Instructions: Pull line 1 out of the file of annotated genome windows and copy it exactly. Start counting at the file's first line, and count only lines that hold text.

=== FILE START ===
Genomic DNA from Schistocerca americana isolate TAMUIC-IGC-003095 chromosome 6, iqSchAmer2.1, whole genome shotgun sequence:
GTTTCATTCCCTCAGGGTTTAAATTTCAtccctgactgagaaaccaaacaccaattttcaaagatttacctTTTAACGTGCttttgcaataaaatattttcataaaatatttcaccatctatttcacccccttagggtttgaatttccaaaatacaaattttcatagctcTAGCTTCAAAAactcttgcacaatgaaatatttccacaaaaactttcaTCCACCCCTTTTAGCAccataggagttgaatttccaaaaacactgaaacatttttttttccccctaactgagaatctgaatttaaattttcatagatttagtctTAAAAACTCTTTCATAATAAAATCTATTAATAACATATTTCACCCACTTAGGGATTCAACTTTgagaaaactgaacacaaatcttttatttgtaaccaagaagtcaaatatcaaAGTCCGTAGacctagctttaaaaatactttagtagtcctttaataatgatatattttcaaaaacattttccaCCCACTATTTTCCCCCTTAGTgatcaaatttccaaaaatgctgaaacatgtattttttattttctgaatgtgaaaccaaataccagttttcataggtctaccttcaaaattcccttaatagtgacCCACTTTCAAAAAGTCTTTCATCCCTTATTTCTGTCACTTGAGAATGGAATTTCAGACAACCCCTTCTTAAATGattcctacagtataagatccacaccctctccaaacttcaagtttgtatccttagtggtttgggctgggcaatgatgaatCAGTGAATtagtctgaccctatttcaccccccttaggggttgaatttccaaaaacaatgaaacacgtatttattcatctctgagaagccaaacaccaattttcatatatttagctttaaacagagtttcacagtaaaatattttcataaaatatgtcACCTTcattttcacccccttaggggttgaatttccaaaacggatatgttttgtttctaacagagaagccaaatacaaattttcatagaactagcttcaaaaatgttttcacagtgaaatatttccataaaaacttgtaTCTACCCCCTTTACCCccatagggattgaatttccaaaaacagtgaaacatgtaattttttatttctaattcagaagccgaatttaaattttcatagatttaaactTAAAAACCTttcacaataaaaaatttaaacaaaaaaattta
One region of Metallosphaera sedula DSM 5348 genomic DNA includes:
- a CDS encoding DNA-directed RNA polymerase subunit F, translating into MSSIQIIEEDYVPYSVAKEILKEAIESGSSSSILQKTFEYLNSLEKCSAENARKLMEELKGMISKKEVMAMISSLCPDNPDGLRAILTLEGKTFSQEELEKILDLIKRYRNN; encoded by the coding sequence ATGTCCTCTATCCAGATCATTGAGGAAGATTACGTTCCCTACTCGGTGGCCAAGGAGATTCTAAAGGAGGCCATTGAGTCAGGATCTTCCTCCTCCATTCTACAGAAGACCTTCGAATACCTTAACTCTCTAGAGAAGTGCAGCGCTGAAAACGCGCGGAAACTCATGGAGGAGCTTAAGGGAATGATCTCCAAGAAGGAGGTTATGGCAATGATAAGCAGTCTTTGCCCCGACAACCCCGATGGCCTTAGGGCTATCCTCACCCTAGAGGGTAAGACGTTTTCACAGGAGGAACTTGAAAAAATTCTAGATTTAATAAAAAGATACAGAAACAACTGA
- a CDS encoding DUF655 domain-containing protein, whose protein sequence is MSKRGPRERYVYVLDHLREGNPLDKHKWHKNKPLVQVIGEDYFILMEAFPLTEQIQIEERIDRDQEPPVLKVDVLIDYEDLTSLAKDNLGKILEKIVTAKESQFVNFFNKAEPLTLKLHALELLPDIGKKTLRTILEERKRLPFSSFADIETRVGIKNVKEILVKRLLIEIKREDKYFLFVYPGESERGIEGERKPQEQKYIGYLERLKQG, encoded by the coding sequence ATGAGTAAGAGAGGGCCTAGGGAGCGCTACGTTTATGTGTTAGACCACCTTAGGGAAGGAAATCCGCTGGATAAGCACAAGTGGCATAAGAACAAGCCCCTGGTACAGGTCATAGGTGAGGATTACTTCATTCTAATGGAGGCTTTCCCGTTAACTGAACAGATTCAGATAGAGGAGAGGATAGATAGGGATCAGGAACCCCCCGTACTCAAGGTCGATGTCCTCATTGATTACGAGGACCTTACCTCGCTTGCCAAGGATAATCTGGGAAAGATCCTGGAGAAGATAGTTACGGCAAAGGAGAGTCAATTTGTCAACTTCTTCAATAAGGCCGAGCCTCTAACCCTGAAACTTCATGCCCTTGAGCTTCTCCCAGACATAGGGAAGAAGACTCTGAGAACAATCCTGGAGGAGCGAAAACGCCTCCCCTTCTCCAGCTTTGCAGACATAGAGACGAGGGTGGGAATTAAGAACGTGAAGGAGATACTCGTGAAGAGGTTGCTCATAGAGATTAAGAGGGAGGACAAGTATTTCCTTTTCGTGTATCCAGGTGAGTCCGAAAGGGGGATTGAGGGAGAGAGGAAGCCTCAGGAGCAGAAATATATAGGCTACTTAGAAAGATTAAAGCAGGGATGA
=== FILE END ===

Genomic DNA from Schistocerca americana isolate TAMUIC-IGC-003095 chromosome 6, iqSchAmer2.1, whole genome shotgun sequence: